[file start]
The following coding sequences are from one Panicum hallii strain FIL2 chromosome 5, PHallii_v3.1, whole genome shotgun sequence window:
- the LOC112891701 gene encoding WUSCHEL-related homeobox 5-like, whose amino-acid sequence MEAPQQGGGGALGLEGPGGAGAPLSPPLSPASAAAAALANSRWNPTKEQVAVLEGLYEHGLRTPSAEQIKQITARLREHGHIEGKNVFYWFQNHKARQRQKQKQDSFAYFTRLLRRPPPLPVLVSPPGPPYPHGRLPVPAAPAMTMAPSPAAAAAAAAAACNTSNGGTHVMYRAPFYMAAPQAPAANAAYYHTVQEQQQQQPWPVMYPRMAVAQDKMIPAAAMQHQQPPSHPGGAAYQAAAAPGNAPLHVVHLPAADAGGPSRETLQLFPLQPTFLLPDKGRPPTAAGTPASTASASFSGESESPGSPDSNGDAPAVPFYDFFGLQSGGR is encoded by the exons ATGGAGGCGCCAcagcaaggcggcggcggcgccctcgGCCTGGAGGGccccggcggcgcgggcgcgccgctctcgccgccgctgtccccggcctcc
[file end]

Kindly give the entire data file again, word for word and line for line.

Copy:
The following coding sequences are from one Panicum hallii strain FIL2 chromosome 5, PHallii_v3.1, whole genome shotgun sequence window:
- the LOC112891701 gene encoding WUSCHEL-related homeobox 5-like, whose amino-acid sequence MEAPQQGGGGALGLEGPGGAGAPLSPPLSPASAAAAALANSRWNPTKEQVAVLEGLYEHGLRTPSAEQIKQITARLREHGHIEGKNVFYWFQNHKARQRQKQKQDSFAYFTRLLRRPPPLPVLVSPPGPPYPHGRLPVPAAPAMTMAPSPAAAAAAAAAACNTSNGGTHVMYRAPFYMAAPQAPAANAAYYHTVQEQQQQQPWPVMYPRMAVAQDKMIPAAAMQHQQPPSHPGGAAYQAAAAPGNAPLHVVHLPAADAGGPSRETLQLFPLQPTFLLPDKGRPPTAAGTPASTASASFSGESESPGSPDSNGDAPAVPFYDFFGLQSGGR is encoded by the exons ATGGAGGCGCCAcagcaaggcggcggcggcgccctcgGCCTGGAGGGccccggcggcgcgggcgcgccgctctcgccgccgctgtccccggcctcc